It’s hard to say, it’s hard to admit. I am happy where I am right now, but I do need to work toward future goals and that first step is figuring out seminary and ordination. That’s a big enough truth and step for me right now. And so I keep searching to figure out where I fit and where I want to study. I’ve mostly been looking at online or distance learning programs. There are more and more of these that still hold good accreditation standards. I don’t want to sacrifice quality for convenience. We will see where this goes, but I am excited for the opportunities that are no doubt in front of me down the line. Here’s to self-growth. Here’s to staying true to our deepest passion and heart’s content. Here’s to listening to God. Here’s to answering the call.

It’s Gonna Be May..

I’m all about the song titles I guess. I really meant to post this last night, but I couldn’t finish it. It felt overwhelming and too much. And so, well, I put it off.


I’ve been bombarded by the title phrase above, and the associated GIFs and Memes. It is indeed about to be May: with that comes a lot of emotions.

May is filled with flowers and cards and commercials and pictures and gifts: Mother’s Day. This is year two. The first Mother’s Day was way too quick. But the mention of the holiday still takes my breath away. It stifles my conversations and makes my eyes fill with tears. I don’t like talking about it because I don’t like having to say “my mother is gone, has passed, is no longer with us”. None of those phrases really capture what is. Because she is still her, just not the same way. Her physical presence may have passed but her spirit is still alive and well. She is always and will always be with us.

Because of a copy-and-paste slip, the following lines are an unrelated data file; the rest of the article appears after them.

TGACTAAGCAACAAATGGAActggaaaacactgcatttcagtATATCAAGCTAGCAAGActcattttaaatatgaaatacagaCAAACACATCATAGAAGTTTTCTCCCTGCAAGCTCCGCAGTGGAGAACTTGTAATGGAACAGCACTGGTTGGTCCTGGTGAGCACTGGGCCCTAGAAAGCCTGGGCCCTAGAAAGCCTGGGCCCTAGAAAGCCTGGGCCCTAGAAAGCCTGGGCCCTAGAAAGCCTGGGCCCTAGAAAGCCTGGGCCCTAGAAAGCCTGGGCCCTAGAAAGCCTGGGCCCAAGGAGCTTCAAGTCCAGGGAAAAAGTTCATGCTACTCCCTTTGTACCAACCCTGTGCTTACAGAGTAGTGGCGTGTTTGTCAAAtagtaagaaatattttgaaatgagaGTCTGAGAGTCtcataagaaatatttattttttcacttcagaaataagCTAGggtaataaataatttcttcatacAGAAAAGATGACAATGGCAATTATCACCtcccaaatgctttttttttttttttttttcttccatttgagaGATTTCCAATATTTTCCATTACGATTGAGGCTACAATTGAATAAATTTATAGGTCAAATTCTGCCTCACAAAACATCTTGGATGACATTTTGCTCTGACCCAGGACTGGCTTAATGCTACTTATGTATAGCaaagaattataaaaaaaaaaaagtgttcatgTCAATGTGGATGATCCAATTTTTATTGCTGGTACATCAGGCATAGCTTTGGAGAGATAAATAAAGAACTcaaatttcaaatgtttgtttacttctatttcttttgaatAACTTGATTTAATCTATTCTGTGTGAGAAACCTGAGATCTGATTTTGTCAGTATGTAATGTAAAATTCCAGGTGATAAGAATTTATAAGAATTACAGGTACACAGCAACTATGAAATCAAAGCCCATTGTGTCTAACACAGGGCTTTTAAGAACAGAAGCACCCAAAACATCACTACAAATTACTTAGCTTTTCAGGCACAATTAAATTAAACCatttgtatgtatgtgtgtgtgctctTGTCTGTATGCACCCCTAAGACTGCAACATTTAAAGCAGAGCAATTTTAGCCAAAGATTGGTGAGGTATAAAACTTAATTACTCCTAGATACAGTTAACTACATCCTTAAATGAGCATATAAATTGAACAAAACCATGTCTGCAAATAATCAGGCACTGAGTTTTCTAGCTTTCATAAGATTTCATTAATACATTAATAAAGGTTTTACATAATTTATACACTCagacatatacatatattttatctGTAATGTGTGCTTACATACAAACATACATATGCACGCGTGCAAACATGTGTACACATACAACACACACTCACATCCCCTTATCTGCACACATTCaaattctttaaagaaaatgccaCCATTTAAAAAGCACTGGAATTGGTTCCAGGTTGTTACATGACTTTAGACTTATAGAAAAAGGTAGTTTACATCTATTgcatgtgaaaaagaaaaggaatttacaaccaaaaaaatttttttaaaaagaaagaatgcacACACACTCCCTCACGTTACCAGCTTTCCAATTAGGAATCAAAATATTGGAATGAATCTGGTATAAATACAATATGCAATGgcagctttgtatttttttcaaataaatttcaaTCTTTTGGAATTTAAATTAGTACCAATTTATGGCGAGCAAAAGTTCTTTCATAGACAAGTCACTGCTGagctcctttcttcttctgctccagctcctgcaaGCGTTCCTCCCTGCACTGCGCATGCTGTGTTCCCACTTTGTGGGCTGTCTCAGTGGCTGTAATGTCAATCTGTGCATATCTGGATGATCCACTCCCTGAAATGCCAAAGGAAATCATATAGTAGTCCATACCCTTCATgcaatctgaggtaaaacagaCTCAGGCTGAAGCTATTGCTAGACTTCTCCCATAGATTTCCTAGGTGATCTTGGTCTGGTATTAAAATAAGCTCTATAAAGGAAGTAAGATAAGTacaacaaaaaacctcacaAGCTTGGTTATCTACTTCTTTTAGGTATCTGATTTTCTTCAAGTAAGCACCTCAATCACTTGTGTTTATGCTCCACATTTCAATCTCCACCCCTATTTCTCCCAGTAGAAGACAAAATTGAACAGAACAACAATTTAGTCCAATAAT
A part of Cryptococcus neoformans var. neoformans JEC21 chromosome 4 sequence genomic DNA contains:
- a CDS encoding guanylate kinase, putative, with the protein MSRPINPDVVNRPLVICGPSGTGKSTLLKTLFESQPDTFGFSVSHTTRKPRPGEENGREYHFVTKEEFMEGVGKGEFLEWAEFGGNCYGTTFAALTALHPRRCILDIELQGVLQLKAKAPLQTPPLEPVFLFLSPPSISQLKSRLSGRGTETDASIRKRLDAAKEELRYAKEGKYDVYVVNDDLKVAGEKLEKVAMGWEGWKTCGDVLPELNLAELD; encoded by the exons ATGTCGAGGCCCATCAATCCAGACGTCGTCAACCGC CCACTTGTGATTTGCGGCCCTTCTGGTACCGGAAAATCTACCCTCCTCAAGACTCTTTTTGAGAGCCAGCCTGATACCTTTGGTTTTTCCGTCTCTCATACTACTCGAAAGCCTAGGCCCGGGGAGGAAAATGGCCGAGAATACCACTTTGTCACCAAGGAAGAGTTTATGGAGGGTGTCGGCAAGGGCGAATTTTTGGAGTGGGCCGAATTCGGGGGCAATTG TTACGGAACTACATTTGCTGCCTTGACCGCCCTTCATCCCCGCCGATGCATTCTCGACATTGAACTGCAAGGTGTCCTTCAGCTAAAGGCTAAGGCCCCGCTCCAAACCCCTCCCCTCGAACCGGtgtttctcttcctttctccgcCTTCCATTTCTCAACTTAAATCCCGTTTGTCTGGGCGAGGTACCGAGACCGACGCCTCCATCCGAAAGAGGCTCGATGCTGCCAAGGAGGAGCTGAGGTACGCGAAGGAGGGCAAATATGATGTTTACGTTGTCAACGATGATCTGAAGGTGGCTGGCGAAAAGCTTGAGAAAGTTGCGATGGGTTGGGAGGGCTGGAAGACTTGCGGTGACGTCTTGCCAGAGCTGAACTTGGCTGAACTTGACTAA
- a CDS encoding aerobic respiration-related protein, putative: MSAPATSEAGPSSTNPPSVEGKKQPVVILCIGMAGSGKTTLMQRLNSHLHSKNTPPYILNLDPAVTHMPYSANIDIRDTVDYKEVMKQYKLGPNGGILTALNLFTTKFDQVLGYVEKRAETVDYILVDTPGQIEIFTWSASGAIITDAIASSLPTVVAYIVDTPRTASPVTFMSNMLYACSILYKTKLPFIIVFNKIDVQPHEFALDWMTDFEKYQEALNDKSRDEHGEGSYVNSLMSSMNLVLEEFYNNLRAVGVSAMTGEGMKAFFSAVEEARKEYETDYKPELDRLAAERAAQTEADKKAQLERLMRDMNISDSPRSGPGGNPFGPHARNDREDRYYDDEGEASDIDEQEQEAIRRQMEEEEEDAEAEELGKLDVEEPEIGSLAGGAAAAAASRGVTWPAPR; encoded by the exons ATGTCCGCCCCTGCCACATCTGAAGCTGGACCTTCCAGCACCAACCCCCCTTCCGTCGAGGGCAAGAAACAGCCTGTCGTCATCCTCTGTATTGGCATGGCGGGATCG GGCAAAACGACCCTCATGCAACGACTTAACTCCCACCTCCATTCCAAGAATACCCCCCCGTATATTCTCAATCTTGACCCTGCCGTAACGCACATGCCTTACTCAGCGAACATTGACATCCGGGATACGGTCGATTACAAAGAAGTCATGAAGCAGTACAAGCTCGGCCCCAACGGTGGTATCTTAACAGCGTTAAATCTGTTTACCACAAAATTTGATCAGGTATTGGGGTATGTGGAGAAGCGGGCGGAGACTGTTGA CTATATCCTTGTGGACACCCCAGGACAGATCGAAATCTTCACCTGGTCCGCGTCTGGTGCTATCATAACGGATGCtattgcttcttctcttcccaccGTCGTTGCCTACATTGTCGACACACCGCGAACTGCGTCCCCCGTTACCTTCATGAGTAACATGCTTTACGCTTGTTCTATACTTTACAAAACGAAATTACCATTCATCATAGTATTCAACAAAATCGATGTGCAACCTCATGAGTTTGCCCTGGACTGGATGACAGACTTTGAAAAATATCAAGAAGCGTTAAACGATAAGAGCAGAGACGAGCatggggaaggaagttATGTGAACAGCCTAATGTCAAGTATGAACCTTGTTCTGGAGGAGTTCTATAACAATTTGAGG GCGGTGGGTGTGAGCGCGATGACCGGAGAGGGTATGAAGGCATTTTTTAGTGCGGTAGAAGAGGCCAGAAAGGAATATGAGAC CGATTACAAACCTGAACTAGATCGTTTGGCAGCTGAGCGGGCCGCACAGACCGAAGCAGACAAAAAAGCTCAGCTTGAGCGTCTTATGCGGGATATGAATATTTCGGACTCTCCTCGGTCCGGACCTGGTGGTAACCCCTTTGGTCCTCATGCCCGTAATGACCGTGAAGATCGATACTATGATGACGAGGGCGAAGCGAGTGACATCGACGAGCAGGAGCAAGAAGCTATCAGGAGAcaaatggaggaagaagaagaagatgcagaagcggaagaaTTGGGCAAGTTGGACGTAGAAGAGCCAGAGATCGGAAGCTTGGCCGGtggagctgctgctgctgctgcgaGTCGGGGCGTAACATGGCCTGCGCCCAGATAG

I sense that Mother’s Day may always put a lump in my throat. It will always beriberi with emotion, at least until I have kids of my own (which is not in the near future). And then it will just be full of a different emotion. I’ll think about giving her flowers every year because it was tradition, it was our special thing. And I don’t think I ever have her anything else. I’ll think about cooking for her or taking her to lunch after church. It’s the little things. The things that make me pause, and smile. The things that sometimes make a tear run down my face. Wonderful memories through the emotions. These memories are still deeply imprinted on my heart. And I’m thankful for each and everyone.

Je t’aime, maman. Tu es mon joli papillon, toujours.

Carousel of Progress

I habitually listen to NPR when I am driving in the car (or when I am riding with my dad in his car). It stems, I’m sure, from all of the years he would listen to NPR on the radio when my sisters and I were growing up. Because the car always had one of three things playing: NPR, CSNY’s So Far album cassette, or Steppenwolf. I love many of the shows on NPR, and because I don’t watch news on TV, it’s where I get most of my news.

They are undergoing one of their semi-annual pledge drives this week. There have been stories and quotes of why people choose to listen and why they choose to be members. Many of those have included comments about NPR as an unbiased news source (meaning they don’t lean politically liberal or conservative). This has made me think a lot about whether I believe that to be true.

Before really having reason to consider it, I would claim NPR to be a liberal news source. Sure, I think they have a good record of having representations from both sides of the aisle, so to speak. But my perception has always been to categorize it as liberal media. But maybe that isn’t actually the case. Perhaps a better way of thinking about it is denoted them as progressive instead of liberal. In some ways that was a mind-blowing revelation for me. Arguably progressive and liberal are two very different things. You can be moderate and progressive. You can be conservative and progressive. So, liberal and progressive really aren’t interchangeable adjectives as some people may claim them to be.